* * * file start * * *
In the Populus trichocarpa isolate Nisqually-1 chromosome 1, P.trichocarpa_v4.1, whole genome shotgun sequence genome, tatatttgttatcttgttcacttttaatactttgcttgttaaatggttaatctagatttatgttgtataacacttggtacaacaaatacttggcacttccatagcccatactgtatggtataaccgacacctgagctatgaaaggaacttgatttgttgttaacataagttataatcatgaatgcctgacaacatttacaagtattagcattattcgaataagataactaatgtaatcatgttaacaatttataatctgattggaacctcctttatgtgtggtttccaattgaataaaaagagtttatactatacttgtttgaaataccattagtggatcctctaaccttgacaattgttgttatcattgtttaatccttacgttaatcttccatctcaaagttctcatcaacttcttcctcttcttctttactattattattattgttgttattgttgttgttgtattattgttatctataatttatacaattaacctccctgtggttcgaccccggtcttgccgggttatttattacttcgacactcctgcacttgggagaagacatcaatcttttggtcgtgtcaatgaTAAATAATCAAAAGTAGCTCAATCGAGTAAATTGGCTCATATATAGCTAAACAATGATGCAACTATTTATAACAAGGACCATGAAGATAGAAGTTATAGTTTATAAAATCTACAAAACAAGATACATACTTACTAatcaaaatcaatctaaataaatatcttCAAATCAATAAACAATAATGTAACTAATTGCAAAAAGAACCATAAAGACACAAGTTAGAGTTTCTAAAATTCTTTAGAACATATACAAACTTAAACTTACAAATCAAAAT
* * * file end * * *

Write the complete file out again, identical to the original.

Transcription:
In the Populus trichocarpa isolate Nisqually-1 chromosome 1, P.trichocarpa_v4.1, whole genome shotgun sequence genome, tatatttgttatcttgttcacttttaatactttgcttgttaaatggttaatctagatttatgttgtataacacttggtacaacaaatacttggcacttccatagcccatactgtatggtataaccgacacctgagctatgaaaggaacttgatttgttgttaacataagttataatcatgaatgcctgacaacatttacaagtattagcattattcgaataagataactaatgtaatcatgttaacaatttataatctgattggaacctcctttatgtgtggtttccaattgaataaaaagagtttatactatacttgtttgaaataccattagtggatcctctaaccttgacaattgttgttatcattgtttaatccttacgttaatcttccatctcaaagttctcatcaacttcttcctcttcttctttactattattattattgttgttattgttgttgttgtattattgttatctataatttatacaattaacctccctgtggttcgaccccggtcttgccgggttatttattacttcgacactcctgcacttgggagaagacatcaatcttttggtcgtgtcaatgaTAAATAATCAAAAGTAGCTCAATCGAGTAAATTGGCTCATATATAGCTAAACAATGATGCAACTATTTATAACAAGGACCATGAAGATAGAAGTTATAGTTTATAAAATCTACAAAACAAGATACATACTTACTAatcaaaatcaatctaaataaatatcttCAAATCAATAAACAATAATGTAACTAATTGCAAAAAGAACCATAAAGACACAAGTTAGAGTTTCTAAAATTCTTTAGAACATATACAAACTTAAACTTACAAATCAAAAT